Ensemble “Rustavi” Administration Press Release, December 5th, 2019


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Connecting with the 50th anniversary of the Ensemble “Rustavi”, there has been published a very important anthology – “400 Georgian Folk Songs”.


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“Glorious Ensemble”


A copy of the Melodiya collection was given to me with this inscription: “To a great friend of our ensemble.” This is a great gift – and I was greatly delighted by the inscription. I can’t say I’m such a close friend, but I love the ensemble, and I want to confirm this love now.

Today ensemble “Rustavi” is well known, and this fills all Georgian public figures with pride. Both the ensemble and its artistic director, Anzor Erkomaishvili, certainly do great work to immortalize Georgian folk songs and to share them with the world.

This activity is more than simply aesthetic in nature. The nation’s history is chronicled not only in written sources and archaeological findings, legends and archaeological observations about the nation’s mother tongue; the study of the nation’s literary and musical folklore has also been very important.

To date we have achieved some success in the study of poetic folklore; our scholars have done great work in this field. However, the same can’t be said about musical folklore. Despite some truly significant work, there is still much to be done in this sphere.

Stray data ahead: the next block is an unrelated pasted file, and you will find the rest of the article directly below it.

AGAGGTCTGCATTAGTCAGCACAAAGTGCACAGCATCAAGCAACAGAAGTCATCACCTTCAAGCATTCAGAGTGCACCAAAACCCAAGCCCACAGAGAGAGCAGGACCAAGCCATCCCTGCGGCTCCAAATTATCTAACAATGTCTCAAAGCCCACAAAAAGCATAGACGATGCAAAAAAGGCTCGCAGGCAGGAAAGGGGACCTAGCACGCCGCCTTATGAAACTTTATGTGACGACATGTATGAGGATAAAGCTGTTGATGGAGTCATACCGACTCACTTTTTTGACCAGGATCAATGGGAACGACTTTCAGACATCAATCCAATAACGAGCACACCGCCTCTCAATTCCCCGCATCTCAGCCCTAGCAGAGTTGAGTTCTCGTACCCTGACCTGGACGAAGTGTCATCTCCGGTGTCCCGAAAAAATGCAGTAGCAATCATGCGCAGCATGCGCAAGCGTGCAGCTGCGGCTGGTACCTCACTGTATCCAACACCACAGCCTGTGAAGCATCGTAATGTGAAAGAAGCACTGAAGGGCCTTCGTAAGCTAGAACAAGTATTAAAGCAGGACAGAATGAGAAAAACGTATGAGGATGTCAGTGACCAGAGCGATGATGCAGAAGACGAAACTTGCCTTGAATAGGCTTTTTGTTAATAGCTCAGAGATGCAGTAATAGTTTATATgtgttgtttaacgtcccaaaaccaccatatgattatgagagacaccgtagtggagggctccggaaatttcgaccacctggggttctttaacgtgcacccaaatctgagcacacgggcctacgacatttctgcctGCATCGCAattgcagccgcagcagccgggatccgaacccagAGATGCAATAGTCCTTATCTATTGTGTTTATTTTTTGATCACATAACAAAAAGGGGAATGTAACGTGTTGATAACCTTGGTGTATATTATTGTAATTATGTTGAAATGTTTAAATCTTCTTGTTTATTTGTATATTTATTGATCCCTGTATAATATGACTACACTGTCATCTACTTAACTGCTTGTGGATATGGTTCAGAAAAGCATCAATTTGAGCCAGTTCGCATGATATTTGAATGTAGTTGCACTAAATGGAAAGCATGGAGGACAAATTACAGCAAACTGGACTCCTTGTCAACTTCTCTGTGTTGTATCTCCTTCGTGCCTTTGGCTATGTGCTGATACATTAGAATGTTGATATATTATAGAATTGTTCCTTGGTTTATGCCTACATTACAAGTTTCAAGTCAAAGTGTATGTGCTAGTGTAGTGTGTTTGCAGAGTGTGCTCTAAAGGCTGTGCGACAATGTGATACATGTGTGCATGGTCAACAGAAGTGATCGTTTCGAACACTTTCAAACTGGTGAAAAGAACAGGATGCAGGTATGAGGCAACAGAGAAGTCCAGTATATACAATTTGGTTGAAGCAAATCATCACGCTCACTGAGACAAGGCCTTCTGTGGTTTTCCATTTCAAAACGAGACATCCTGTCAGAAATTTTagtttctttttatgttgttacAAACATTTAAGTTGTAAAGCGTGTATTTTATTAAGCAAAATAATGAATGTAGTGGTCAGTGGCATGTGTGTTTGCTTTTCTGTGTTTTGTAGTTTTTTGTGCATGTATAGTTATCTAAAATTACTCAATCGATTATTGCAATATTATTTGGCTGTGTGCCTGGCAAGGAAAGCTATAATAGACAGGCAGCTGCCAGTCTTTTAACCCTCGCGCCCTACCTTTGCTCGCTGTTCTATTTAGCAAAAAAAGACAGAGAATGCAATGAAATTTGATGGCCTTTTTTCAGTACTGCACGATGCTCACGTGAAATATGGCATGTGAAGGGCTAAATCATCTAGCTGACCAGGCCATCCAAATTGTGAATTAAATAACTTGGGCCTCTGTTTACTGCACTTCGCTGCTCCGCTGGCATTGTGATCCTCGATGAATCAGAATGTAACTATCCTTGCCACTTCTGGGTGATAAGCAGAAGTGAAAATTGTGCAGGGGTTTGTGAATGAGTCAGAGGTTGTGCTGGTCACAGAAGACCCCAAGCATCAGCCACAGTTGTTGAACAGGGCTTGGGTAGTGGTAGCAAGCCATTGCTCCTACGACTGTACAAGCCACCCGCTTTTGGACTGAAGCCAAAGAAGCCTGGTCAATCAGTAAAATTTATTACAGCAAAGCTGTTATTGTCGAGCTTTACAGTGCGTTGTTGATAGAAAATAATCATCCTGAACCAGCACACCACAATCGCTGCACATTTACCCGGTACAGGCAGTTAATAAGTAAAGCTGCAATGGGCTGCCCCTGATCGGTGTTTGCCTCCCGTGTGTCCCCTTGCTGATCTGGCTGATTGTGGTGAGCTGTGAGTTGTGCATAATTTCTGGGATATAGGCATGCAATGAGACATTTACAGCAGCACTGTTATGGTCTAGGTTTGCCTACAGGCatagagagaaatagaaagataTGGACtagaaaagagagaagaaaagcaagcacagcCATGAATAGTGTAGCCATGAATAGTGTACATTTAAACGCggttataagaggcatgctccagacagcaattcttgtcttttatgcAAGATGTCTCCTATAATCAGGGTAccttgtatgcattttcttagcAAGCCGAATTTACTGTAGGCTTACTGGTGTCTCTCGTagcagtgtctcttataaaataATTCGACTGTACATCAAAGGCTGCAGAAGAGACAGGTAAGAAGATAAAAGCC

Our ancient folk songs can provide much information; many of our folk melodies come from deep, distant roots. Some of them, such as Lile or Maghla Mtas Modga, are hundreds of years old – perhaps even thousands. In one of my poems I wrote, “Our songs are pyramids. There are centuries behind their walls.” I borrowed this idea from a French commander who once told his soldiers in Egypt, “Look at these pyramids. There are centuries behind their walls!”. I think that this accurately reflects Georgian folk songs.

Both the polyphony and the diversity of our folk song can tell us a great deal. Each part of our country has its unique songs. I do not know of any other musical culture with such peculiarities. Each of Georgia’s provinces has completely different kinds of songs; Mravalzhamieri or Zamtari from Kakheti does not sound anything like Tsamokruli from Guria or Odoia from Samegrelo, and Tsintskaro from Kartli hardly resembles Adila, Lile, Alipasha, or Khasanbegura. There are many such examples.

We must be very grateful to Anzor Erkomaishvili – the talented song master of this glorious ensemble. My wish is that this group will always call me a “great friend.”


Tbilisi. 1980